Do I dare ask what “sold down the line” means?

Sold or auctioned off or neglected—because some humans think they can't “handle” the horse when really they’re just not listening to their horse. The horse wants only a few simple things: comfort, food, play and love, really. If they’re complicated, it’s only because we complicate things with our human agendas.

Do you see a connection between your early career path in acting and your career now?

In hindsight everything leads you to where you are. The acting moved on to photography work with an orphanage and then from there to wild horses. Also, my last acting coach was how I got into photography, so I suppose there is a connection, yes. She taught me that you can do something even if you don’t have any money.

Tell me about that.

I was an acting student living in Los Angeles. I owned a Pilates studio and was a bartender and a dog walker. Classic, right? For my birthday one year I hung some of my photos of the kids at an orphanage in my studio as an impromptu exhibit. I invited all my friends, and I told people not to bring gifts.

When they came to the show what I kept hearing was, “These pictures are so moving,” and when I counted the money at the end of the day I just couldn’t believe it. We’d raised $1,700 for the children!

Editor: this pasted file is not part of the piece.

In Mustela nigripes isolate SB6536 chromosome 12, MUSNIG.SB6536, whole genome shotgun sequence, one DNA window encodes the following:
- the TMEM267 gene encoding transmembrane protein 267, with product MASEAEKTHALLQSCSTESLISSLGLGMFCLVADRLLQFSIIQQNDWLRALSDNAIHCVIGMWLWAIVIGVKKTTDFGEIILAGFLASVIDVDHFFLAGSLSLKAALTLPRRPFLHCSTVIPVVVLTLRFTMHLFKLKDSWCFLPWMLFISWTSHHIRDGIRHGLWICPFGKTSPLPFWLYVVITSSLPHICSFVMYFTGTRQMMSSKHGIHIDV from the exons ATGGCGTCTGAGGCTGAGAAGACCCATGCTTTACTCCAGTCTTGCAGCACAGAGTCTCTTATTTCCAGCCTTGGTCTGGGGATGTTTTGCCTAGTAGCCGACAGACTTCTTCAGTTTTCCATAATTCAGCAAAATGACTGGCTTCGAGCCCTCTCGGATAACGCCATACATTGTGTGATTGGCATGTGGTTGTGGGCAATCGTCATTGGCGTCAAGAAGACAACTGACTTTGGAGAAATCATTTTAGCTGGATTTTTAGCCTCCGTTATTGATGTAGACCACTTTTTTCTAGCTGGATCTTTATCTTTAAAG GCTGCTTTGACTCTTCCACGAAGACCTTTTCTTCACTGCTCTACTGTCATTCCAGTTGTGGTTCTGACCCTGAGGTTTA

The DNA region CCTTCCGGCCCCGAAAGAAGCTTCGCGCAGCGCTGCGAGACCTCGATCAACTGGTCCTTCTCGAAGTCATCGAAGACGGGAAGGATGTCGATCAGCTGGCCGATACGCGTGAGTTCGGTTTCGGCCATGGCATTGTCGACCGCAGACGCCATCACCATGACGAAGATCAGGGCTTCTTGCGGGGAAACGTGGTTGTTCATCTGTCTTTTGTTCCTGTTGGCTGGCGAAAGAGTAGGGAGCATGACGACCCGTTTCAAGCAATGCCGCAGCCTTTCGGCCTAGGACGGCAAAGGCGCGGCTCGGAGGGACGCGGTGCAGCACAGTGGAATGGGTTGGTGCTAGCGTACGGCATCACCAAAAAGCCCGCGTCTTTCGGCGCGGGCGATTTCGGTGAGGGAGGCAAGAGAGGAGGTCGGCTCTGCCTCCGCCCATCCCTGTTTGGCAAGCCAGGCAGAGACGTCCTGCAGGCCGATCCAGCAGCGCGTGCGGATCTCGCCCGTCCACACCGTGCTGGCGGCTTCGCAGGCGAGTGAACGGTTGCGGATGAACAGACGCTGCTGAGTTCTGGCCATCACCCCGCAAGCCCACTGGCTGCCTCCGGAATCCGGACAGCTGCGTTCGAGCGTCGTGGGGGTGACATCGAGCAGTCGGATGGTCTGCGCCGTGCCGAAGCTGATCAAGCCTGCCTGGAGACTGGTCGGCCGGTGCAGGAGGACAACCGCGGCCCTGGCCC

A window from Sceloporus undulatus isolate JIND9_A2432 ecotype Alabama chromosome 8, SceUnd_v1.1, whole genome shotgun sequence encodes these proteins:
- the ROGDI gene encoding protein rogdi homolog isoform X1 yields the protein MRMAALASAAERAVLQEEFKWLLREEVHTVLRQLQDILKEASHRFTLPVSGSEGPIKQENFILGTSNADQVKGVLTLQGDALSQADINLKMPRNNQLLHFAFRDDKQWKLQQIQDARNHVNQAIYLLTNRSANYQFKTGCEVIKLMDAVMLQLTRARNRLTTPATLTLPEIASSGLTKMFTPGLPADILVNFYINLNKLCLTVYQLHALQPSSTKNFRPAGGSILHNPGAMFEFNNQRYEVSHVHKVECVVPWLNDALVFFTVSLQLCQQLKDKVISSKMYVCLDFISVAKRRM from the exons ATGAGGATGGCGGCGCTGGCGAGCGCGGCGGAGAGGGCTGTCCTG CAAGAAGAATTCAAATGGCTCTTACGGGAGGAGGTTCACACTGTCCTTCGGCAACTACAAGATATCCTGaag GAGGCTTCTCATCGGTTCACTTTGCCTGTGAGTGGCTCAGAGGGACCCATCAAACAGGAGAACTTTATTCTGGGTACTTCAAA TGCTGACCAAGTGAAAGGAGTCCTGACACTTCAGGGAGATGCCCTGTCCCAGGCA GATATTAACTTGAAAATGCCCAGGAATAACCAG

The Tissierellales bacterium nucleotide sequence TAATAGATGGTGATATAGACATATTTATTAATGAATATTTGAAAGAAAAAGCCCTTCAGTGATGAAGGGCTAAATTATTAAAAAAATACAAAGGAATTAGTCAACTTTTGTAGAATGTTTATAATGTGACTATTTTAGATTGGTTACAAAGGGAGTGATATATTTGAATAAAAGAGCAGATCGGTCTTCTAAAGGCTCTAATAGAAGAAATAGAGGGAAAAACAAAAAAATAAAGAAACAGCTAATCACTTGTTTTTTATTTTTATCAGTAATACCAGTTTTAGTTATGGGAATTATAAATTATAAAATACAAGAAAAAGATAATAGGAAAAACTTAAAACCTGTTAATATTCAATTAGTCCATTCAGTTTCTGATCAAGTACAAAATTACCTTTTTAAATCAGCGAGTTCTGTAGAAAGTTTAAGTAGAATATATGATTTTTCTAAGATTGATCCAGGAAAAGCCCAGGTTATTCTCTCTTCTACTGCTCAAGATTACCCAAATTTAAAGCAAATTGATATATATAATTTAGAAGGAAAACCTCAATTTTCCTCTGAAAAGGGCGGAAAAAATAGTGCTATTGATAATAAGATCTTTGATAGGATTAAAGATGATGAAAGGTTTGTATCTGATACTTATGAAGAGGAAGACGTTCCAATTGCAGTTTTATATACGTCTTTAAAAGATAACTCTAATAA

That was my first personal experience of the power of art to create change.  Art has a voice.

Does your photography focus entirely on wild horses now?

Yes. I once had a thriving part of my business where I was commissioned to photograph famous domestic horses—all these lovely athletes. Horses are no different than human athletes except that they don’t have a say in what they’re doing or how they’re treated. Horses don’t have rights like we do. They don’t have lawyers or agents—or paychecks, for that matter.

They’re considered “property,” which I find bizarre.

They are at our mercy.

I’ve always been an artist at my core, and I thought that photographing beautiful horses would be a beautiful journey to embark upon It was a great paycheck. It lasted about two years.

What happened?